Several hundred of people Saturday demanded that the Czech centre-right government of Petr Necas (Civic Democrats, ODS) resign and the political system be changed, demanding more direct democracy. The so-called Big Assembly protest meeting in Prague’s centre called for a direct election of lower house members, mayors and regional governors. Only members of the upper house (senators) are elected directly. The Czechs will also elect their president for the first time next week. Until now, the two houses of parliament chose the president. Some of the speakers said a presidential system should be introduced in the Czech Republic, replacing the parliamentary one, and that people should have the power to dismiss politicians in a referendum.
Massachusetts: Challenges to Direct Democracy: The Massachusetts Right to Repair Ballot Question | State of Elections
In an exercise of their democratic freedoms under state law, Massachusetts residents successfully petitioned to have three distinct initiatives posed to voters on November 6th. Of those three ballot questions, two received widespread media attention: (1) the legalization of medical marijuana, which ultimately passed by a wide margin, and (2) the legalization of prescribing medication to end life, which, after passionate debate, was defeated by a relatively small percentage of voters. Meanwhile, results for the third ballot initiative regarding the availability of motor vehicle repair information for independent repair shop owners, more commonly referred to as the “right to repair,” were not so much as acknowledged by major news organizations. However, after receiving strong voter support on Election Day, the right to repair initiative has begun to gain some media attention.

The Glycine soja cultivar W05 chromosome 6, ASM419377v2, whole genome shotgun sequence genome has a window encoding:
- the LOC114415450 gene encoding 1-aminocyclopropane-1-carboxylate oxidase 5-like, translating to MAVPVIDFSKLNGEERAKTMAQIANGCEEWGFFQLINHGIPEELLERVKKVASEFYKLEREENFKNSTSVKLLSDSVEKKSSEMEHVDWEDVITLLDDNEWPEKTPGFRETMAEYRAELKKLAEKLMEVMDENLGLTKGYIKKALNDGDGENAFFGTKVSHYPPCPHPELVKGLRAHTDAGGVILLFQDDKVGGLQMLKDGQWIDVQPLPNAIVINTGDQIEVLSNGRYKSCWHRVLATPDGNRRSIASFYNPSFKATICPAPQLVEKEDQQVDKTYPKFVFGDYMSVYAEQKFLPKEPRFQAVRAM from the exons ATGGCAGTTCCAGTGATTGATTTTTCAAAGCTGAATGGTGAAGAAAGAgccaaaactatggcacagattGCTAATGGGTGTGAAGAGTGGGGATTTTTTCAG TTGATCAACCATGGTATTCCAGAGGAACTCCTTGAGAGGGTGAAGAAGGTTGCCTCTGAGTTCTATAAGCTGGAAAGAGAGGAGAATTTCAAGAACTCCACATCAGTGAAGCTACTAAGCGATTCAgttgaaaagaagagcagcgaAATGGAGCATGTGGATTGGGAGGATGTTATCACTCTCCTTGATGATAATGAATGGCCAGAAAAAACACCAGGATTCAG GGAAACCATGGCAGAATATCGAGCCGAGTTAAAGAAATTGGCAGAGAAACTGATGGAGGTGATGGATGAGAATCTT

A century ago, on October 10, 1911, Californians adopted a legislative referendum that created the initiative (and referendum) in California. Critics today bemoan the fact that direct legislation in California is big business. Special interests have used the process to pass countless propositions. In recent years, Californians have approved statewide citizen-initiated ballot measures reducing property taxes, giving citizens the right to vote on local taxes, banning social services for illegal immigrants and gay marriage, ending affirmative action and bilingual education programs in the public schools, increasing the tobacco surtax for state and county childhood education and health programs, permitting gaming on Indian reservations, allowing the prescription of medical marijuana, bolstering the minimum wage, limiting the term limits of government officials, and restricting campaign contributions. Of the 24 states that permit the initiative, California had the second most initiatives on the ballot over the past hundred years, trailing only Oregon.
The political reform movement that began in 1998 has significantly transformed the democratic atmosphere in Indonesia through amendments to the 1945 Constitution. One of the fundamental changes relates to the electoral mechanism for regional leaders.
We used to have indirect elections where governors, mayors and regents were chosen by members of local legislative councils. A year after the enactment of the 2004 Law on Regional Administration, regional leaders were elected directly through a “one man, one vote” mechanism.